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If I was going to rank the topics that make me cringe internally, Hell is definitely way up there on the list.

In an effort to reconcile this topic with my faith in a loving God, I’ve done a good deal of reading on the topic. From Love Wins by Rob Bell to Erasing Hell by Francis Chan to The Great Divorce by C.S. Lewis to a more recent entry like Four Views on Hell (which was recently updated), there is a ton of material on this topic.

But no matter how much reading and thinking I do about the subject, there’s still an overall revulsion to the the whole idea that I can’t wash away no matter how much processing I do. The idea that some people will suffer in a place of fire and agony for eternity almost makes me nauseous. I don’t want that for my worst enemy.

I have two choices: get on board with the reality of a place of eternal torment or ignore the whole thing as best I can. I’m not the kind to ignore stuff, and I can’t get happy about the first option. So here are some perspectives I apply to the concept of Hell as I try to put it into proper perspective in my life of faith:

God Is Smarter Than I Am

In The Great Divorce, author C.S. Lewis posits an idea; that everyone in hell can leave anytime they want, but the vast majority choose not to. I highly recommend the book, but essentially, Hell is a place of separation from God and those who have chosen it have no interest in getting closer to God. They live in a dreary wasteland of perpetual isolation. There’s a bus that runs between Hell and Heaven, but even those who board the bus almost always return to Hell. If you’re interested in why, you should totally read the book.

Here’s my takeaway: not that C.S. Lewis is correct about how Heaven and Hell work, but rather, if a human can come up with a plausible idea of how everyone in Hell wants to be there, it gives me hope that God’s solution comes from an angle I can’t even begin to understand.

God is way, way, way smarter than I am. Just because I see a two-sided problem doesn’t mean that God doesn’t see 100 different options I can’t even consider.

Lewis’s idea, to me, is very different from concepts like “annihilationism,” which I find to be a slightly less terrible concept than eternal suffering. If we’re trying to take the edge off the rough parts of God, I tend to think we’re way off base. God doesn’t need PR spin. He also isn’t going to play by whatever rule book we try to impose on the afterlife.

God Is Different Than I Am

Remember the Scripture about a thousand years being a day and a day being a thousand years? I think that’s a poetic way of expressing this idea of God’s being outside time. The deal with God being from everlasting to everlasting, again, I think it points to God being outside of time. He existed before our time and after it, simultaneously.

Think of it like this: In some sense, God is right now at the creation of the world, God is right now at the crucifixion of Jesus, God is right now at your birth, God is right now with you as you read this, God is right now at your death and God is right now at the end of this age. For God, it’s all the same infinitesimal moment.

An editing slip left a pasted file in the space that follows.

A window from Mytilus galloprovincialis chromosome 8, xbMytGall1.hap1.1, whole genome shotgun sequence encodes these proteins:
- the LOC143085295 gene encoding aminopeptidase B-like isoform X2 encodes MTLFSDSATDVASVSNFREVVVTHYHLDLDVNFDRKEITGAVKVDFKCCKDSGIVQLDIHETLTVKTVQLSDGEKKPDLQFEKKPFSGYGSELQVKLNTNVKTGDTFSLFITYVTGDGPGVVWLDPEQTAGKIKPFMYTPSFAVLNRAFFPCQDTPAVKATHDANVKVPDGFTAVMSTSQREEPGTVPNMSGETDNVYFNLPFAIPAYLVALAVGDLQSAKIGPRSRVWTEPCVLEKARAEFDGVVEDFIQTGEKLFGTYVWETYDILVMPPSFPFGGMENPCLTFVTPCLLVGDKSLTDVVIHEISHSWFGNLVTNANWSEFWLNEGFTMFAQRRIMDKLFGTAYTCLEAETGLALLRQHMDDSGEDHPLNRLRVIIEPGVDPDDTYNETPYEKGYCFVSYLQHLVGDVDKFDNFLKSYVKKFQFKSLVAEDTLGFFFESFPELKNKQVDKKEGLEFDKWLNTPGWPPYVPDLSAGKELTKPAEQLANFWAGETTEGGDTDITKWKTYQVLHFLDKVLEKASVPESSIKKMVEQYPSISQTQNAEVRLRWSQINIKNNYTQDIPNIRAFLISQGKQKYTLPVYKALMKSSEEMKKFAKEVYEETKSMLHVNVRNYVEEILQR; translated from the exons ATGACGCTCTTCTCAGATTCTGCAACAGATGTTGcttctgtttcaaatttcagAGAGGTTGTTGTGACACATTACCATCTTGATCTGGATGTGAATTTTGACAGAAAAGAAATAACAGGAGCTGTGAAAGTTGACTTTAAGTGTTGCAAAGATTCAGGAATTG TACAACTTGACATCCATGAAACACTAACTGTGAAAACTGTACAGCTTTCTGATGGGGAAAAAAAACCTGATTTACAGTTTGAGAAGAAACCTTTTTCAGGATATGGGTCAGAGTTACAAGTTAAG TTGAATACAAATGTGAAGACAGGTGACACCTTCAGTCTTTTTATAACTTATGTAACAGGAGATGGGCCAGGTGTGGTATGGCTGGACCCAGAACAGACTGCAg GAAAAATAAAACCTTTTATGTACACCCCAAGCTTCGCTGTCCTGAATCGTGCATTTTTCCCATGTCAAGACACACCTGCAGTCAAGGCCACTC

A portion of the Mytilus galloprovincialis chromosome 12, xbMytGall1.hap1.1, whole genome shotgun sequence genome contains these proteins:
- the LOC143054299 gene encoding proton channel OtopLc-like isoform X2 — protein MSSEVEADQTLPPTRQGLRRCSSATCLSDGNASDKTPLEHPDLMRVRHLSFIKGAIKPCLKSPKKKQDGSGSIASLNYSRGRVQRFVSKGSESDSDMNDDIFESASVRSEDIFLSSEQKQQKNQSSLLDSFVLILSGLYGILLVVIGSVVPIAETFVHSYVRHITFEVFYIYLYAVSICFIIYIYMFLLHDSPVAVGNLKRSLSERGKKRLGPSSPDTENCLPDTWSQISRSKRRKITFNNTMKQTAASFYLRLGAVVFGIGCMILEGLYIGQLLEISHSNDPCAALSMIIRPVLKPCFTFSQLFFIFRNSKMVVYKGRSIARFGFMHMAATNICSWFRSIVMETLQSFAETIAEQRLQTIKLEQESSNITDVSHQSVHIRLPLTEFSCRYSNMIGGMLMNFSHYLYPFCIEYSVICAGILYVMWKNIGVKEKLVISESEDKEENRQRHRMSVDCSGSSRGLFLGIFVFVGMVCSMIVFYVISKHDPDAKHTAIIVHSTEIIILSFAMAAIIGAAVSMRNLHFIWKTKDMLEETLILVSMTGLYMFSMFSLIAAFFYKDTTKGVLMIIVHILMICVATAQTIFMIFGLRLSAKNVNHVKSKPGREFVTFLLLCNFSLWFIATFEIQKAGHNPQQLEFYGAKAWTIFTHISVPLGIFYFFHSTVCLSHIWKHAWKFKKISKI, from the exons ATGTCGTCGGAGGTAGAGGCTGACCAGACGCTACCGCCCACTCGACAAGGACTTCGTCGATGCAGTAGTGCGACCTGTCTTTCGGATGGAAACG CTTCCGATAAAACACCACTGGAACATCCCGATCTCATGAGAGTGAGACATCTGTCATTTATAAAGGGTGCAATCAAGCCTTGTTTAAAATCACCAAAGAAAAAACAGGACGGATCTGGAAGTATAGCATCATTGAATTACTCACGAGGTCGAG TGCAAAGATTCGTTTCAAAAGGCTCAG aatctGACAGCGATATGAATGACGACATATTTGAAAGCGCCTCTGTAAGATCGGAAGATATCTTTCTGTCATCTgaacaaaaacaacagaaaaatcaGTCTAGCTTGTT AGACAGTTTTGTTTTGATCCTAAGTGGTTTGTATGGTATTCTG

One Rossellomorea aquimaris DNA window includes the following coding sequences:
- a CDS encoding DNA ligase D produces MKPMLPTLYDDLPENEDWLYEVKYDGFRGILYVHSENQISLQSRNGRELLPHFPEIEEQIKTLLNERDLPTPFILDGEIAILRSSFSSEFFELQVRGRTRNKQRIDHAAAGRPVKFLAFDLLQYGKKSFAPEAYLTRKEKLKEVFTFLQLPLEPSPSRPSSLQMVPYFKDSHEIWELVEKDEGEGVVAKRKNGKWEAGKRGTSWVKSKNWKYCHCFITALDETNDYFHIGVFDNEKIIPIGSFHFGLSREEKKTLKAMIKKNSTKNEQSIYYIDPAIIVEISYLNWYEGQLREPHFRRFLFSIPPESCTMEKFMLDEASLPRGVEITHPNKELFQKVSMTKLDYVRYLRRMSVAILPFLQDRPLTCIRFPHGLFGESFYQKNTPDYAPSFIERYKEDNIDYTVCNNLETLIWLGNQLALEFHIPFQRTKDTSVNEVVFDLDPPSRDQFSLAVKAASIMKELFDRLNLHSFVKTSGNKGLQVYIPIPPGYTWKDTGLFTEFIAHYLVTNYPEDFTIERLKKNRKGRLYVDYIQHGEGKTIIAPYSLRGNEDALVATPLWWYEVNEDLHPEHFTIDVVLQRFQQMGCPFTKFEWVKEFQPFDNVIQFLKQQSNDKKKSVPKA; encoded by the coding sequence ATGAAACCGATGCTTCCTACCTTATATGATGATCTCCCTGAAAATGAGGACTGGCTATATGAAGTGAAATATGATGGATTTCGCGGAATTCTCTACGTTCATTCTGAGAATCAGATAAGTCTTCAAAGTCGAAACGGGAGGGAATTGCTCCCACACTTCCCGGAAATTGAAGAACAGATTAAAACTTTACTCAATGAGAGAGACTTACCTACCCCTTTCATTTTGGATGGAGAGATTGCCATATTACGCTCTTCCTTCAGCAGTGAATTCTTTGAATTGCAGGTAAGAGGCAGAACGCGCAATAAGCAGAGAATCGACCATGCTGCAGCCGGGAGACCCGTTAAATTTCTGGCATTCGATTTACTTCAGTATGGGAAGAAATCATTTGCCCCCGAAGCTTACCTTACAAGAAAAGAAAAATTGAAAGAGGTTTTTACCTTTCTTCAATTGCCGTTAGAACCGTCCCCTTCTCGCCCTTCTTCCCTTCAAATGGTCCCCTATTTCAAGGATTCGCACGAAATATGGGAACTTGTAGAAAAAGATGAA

When God performed the act of creation, it was all the same thing. The very act of creation involved the earthly life of Jesus. The pain of that sacrifice was part of creation.

So even if we talk about an eternity in Hell, I have no idea what that actually means. We can’t understand non-linear existence. For me yesterday is past and tomorrow is future. I have no clue what eternity actually means outside the realm of time. Spending eternity in Hell may not be what I think, just like sitting around playing harps all day is a ridiculous view of Heaven.

God Is More Loving Than I Am

When I “know everything completely,” including the nature and reality of Hell, I believe that I’m going to respond by saying, “God, you’re so merciful and generous and loving! I can’t believe how great you are! I thought hell was this terrible thing, but now I see it’s all part of your love and generosity!”

As I already said, I don’t know exactly what the nature and reality of Hell actually is, but God isn’t a mean kid on an anthill with a magnifying glass. So whatever God is doing with the afterlife, it’s loving, not hateful.

I’m not saying that “God is loving, so a hell of eternal suffering is impossible.” I’m saying that I don’t fully understand, but whatever God is doing, when we get the full picture, we’re going to see that it’s always been loving and we’re going to worship God all the more, not pull back from fear or sadness.

Pastor Timothy Keller has famously said that “If we knew what God knows, we would ask exactly for what he gives.”

This is where I place my faith. God is loving and good and generous. When I think I see an area where God is none of these things, it’s because I don’t have the full picture.

I wish I had a more satisfying answer than, ‘have faith,’ but come on. That’s the life followers of Jesus have signed up for. Trusting God when we don’t understand. However, we don’t need to pretend that hell doesn’t exist or that we’re sure of what it looks like and we’re totally fine with it.

We can say, “I’m not sure, but I know God is loving and my job is to share the good new of Jesus about having an abundant life starting here and now.”

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